USS Scribner (APD-122)

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USS Scribner (APD-122) launching.jpg
Career
Name: USS Scribner
Namesake: James M. Scribner (1920-1941), a U.S. Navy sailor and Navy Cross recipient
Builder: Bethlehem Shipbuilding Company, Quincy, Massachusetts
Laid down: 29 June 1944
Launched: 1 August 1944
Sponsored by: Mrs. Theresa J. Scribner
Commissioned: 20 November 1944
Decommissioned: 15 November 1946
Reclassified: From destroyer escort (DE-689) to high-speed transport (APD-122) 17 July 1944
Struck: 1 August 1966
Honors and
awards:
One battle star for World War II service
Fate: Sold for scrapping 6 September 1967
Notes: Laid down as Rudderow-class destroyer escort USS Scribner (DE-689)
General characteristics
Class & type: Crosley-class high speed transport
Displacement: 2,130 long tons (2,164 t) full
Length: 306 ft (93 m)
Beam: 37 ft (11 m)
Draft: 12 ft 7 in (3.84 m)
Speed: 23 knots (43 km/h; 26 mph)
Troops: 162
Complement: 204
Armament: • 1 × 5 in (130 mm) gun
• 6 × 40 mm guns
• 6 × 20 mm guns
• 2 × depth charge tracks

USS Scribner (APD-122), ex-DE-689, was a United States Navy high-speed transport in commission from 1944 to 1946.

Construction and commissioning[edit]

Scribner was laid down as the Rudderow-class destroyer escort USS Scribner (DE-689) on 29 June 1944 by the Bethlehem Shipbuilding Company at Quincy, Massachusetts, and was reclassified as a Crosley-class high-speed transport and redesignated APD-122 on 17 July 1944. She was launched on 1 August 1944, sponsored by Mrs. Theresa J. Scribner, the mother of the ship '​s namesake, James M. Scribner. After conversion for her new role, she was commissioned on 20 November 1944 with Lieutenant Commander G. M. Street in command.

Service history[edit]

World War II[edit]

After shakedown, Scribner departed Norfolk, Virginia, on 12 January 1945, escorting the repair ship USS Vulcan to Panama and then proceeding to Pearl Harbor, Territory of Hawaii, where she arrived on 6 February 1945. She underwent training with her embarked underwater demolition team at Maui between 11 February 1945 and 13 February 1945, and then moved to Leyte in the Philippine Islands for further training.

Scribner arrived off Okinawa with the invasion force on 26 March 1945, and that night began underwater demolition team reconnaissance operations with her sister ship, the high-speed transport USS Kinzer, at Kerama Retto. Her embarked United States Marines also examined the Eastern Islands and Menna Shima before disembarking on Okinawa on 18 April 1945. Scribner then continued support to the Okinawa campaign, commencing patrol duty around the transport anchorage which lasted until 15 May 1945, when she departed Okinawa for upkeep at Guam.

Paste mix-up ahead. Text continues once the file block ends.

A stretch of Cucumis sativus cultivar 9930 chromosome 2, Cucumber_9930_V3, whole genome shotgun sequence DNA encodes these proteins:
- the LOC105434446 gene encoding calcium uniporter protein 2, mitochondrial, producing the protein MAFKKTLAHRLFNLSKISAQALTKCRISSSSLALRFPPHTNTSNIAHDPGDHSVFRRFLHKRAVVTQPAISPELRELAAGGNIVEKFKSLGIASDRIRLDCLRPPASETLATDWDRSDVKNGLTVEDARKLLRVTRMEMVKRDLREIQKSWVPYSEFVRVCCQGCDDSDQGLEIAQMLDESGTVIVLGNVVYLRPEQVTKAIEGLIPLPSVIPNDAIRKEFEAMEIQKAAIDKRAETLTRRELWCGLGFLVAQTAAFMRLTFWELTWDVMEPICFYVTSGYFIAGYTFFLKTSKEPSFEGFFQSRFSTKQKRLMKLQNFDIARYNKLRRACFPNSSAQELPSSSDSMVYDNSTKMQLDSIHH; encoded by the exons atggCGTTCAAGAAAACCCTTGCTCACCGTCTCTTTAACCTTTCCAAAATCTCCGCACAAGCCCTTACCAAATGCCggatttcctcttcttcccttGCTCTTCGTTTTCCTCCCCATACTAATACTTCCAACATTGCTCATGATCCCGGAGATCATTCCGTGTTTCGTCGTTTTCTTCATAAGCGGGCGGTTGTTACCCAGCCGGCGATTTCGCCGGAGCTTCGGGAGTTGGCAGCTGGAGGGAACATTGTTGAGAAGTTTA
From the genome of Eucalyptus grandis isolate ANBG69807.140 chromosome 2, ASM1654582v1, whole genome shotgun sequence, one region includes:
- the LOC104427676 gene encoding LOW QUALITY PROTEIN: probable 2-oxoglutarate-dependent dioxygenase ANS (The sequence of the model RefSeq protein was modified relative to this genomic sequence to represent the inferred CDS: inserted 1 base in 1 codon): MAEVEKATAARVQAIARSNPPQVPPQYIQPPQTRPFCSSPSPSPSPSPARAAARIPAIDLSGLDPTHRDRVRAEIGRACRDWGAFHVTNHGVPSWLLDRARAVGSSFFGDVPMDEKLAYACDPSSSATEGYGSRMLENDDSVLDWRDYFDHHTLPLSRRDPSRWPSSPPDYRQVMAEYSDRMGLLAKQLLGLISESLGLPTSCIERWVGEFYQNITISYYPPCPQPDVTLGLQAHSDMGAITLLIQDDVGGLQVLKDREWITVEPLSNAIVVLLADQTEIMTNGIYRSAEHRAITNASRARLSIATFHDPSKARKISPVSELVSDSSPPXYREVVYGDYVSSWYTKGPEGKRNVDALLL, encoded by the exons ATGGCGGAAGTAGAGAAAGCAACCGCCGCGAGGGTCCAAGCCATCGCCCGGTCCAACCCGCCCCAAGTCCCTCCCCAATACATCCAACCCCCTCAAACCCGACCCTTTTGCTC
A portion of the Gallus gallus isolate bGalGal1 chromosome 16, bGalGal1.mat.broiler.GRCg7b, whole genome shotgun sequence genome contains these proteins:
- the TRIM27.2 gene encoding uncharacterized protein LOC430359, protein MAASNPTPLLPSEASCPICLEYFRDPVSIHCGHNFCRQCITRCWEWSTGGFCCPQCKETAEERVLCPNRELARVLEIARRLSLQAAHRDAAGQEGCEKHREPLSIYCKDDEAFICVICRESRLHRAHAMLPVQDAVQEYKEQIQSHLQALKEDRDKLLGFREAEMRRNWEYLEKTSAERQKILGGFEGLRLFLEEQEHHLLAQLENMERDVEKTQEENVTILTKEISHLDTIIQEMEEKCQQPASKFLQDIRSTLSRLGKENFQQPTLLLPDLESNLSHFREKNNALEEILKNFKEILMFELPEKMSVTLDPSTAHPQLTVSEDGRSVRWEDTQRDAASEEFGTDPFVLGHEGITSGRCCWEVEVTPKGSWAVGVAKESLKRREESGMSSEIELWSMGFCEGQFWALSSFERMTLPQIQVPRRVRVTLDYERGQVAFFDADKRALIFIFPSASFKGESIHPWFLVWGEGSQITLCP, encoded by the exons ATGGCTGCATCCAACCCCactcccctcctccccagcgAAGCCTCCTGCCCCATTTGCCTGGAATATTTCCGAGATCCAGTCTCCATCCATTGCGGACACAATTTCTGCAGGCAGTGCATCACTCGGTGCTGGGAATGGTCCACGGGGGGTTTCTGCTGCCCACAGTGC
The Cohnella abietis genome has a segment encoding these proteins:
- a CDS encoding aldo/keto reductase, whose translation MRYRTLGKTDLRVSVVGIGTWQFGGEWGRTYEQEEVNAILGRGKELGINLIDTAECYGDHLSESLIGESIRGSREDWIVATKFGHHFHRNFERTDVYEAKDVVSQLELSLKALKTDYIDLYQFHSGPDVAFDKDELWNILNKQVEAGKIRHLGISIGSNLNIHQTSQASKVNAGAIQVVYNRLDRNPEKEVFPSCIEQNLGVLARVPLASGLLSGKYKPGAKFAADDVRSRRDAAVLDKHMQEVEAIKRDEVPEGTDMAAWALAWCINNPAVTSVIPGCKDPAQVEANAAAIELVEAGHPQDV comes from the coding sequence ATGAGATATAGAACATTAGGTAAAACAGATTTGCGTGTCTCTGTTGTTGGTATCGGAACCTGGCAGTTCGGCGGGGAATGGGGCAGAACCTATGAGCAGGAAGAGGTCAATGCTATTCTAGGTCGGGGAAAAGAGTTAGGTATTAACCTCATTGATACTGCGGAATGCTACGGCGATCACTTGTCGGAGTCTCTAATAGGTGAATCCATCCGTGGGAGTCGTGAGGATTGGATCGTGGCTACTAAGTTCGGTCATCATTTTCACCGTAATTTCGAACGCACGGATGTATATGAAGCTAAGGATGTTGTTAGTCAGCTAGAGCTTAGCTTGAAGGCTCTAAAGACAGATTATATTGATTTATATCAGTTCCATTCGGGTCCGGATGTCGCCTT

Upkeep completed, Scribner returned to Okinawa on 7 June 1945 and resumed her patrol duty around the transport anchorage. She conducted an underwater demolition team survey of Kure Shima on 13 and 14 June 1945, then returned to patrol duty at the transport anchorage until 22 July 1945, when she departed to return to the United States to undergo underwater demolition team training for Operation Olympic, the planned November 1945 invasion of Kyūshū, Japan. However, the surrender of Japan ended World War II on 15 August 1945—14 August 1945 on the eastern side of the International Date Line in the United States—the day before she arrived in the United States, making the scheduled training unnecessary.

Postwar[edit]

Her training cancelled, Scribner instead underwent three weeks of overhaul at San Pedro, California. Upon its completion, she departed the United States West Coast on 7 September 1945 and, after making several logistics voyages in the Western Pacific, arrived at Manila on Luzon in the Philippine Islands on 19 October 1945.

Scribner was then assigned to escort a group of American transports which was to load Chinese troops at Haiphong, French Indochina, and disembark them at Dairen in north China to disarm Japanese troops in that area. Political difficulties delayed the convoy '​s departure from Manila until 30 October 1945, and the Chinese troops were finally disembarked at Chinhuangtao, China, an alternate location, on 12 November 1945. Scribner then escorted the transports to Taku on 14 November 1945, and served there as headquarters ship for the port director between 24 November and 4 December 1945, and as radio guardship there until 19 January 1946.

Scribner moved to Tsingtao, China, on 20 January 1946, and departed for Haiphong on 21 March 1946. She was relieved there on 11 April 1946 and began the long trip to the United States on 12 April 1946, arriving at Charleston, South Carolina, on 1 July 1946 for inactivation.

Decommissioning and disposal[edit]

Scribner was decommissioned on 15 November 1946 and placed in reserve. She was stricken from the Naval Vessel Register on 1 August 1966 and sold on 6 September 1967 to Gregg, Gibson, and Gregg, Inc., of Miami, Florida, for scrapping.

Honors and awards[edit]

Scribner received one battle star for World War II service.

References[edit]